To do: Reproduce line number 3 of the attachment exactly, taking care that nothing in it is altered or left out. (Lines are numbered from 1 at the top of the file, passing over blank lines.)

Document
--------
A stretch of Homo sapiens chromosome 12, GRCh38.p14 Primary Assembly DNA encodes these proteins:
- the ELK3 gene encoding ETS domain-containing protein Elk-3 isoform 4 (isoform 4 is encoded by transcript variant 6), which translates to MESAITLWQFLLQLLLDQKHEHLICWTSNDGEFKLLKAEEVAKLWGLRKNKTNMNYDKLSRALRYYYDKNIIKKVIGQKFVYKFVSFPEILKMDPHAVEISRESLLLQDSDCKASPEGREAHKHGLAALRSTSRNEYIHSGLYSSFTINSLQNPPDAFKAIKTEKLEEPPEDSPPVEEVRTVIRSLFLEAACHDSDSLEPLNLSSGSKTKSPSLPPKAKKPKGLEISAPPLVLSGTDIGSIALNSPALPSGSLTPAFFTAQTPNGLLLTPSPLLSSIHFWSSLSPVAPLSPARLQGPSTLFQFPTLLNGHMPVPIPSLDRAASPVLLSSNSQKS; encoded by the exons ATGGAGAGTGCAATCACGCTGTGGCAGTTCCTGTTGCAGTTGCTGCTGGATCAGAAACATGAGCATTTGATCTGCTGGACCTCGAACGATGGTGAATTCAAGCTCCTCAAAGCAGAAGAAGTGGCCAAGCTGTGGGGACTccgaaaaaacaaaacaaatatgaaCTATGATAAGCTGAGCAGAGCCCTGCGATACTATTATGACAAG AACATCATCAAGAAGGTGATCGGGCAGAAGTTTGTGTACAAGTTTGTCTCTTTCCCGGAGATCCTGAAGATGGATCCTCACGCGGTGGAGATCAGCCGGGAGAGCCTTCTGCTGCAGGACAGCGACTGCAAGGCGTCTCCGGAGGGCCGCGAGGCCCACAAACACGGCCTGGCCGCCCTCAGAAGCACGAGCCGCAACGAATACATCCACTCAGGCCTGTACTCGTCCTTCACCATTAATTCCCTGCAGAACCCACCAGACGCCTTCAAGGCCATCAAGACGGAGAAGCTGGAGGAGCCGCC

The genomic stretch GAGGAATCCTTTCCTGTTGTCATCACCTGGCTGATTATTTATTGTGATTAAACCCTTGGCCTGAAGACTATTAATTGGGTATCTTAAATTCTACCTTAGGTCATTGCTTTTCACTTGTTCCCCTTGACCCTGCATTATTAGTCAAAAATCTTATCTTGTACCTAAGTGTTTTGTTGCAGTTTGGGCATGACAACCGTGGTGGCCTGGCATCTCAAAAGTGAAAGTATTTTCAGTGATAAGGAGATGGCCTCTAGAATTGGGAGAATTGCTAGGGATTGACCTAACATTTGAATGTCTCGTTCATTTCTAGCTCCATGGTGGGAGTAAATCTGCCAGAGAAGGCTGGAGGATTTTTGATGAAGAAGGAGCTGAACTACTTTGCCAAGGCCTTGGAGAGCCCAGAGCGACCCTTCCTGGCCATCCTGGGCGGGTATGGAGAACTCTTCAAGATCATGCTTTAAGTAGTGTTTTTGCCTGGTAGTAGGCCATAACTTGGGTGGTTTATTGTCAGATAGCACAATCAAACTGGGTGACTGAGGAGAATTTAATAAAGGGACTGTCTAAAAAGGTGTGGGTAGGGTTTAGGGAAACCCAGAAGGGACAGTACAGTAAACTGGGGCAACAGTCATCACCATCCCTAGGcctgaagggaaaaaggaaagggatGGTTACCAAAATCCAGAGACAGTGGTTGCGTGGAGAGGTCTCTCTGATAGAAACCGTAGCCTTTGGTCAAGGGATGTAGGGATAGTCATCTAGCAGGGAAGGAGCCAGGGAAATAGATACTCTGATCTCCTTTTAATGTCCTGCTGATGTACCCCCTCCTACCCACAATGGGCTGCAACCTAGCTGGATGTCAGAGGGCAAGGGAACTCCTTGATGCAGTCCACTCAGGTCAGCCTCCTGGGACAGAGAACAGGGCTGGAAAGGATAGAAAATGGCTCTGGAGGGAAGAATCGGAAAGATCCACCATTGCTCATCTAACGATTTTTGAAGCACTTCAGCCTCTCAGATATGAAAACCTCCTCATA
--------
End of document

The genomic stretch GAGGAATCCTTTCCTGTTGTCATCACCTGGCTGATTATTTATTGTGATTAAACCCTTGGCCTGAAGACTATTAATTGGGTATCTTAAATTCTACCTTAGGTCATTGCTTTTCACTTGTTCCCCTTGACCCTGCATTATTAGTCAAAAATCTTATCTTGTACCTAAGTGTTTTGTTGCAGTTTGGGCATGACAACCGTGGTGGCCTGGCATCTCAAAAGTGAAAGTATTTTCAGTGATAAGGAGATGGCCTCTAGAATTGGGAGAATTGCTAGGGATTGACCTAACATTTGAATGTCTCGTTCATTTCTAGCTCCATGGTGGGAGTAAATCTGCCAGAGAAGGCTGGAGGATTTTTGATGAAGAAGGAGCTGAACTACTTTGCCAAGGCCTTGGAGAGCCCAGAGCGACCCTTCCTGGCCATCCTGGGCGGGTATGGAGAACTCTTCAAGATCATGCTTTAAGTAGTGTTTTTGCCTGGTAGTAGGCCATAACTTGGGTGGTTTATTGTCAGATAGCACAATCAAACTGGGTGACTGAGGAGAATTTAATAAAGGGACTGTCTAAAAAGGTGTGGGTAGGGTTTAGGGAAACCCAGAAGGGACAGTACAGTAAACTGGGGCAACAGTCATCACCATCCCTAGGcctgaagggaaaaaggaaagggatGGTTACCAAAATCCAGAGACAGTGGTTGCGTGGAGAGGTCTCTCTGATAGAAACCGTAGCCTTTGGTCAAGGGATGTAGGGATAGTCATCTAGCAGGGAAGGAGCCAGGGAAATAGATACTCTGATCTCCTTTTAATGTCCTGCTGATGTACCCCCTCCTACCCACAATGGGCTGCAACCTAGCTGGATGTCAGAGGGCAAGGGAACTCCTTGATGCAGTCCACTCAGGTCAGCCTCCTGGGACAGAGAACAGGGCTGGAAAGGATAGAAAATGGCTCTGGAGGGAAGAATCGGAAAGATCCACCATTGCTCATCTAACGATTTTTGAAGCACTTCAGCCTCTCAGATATGAAAACCTCCTCATA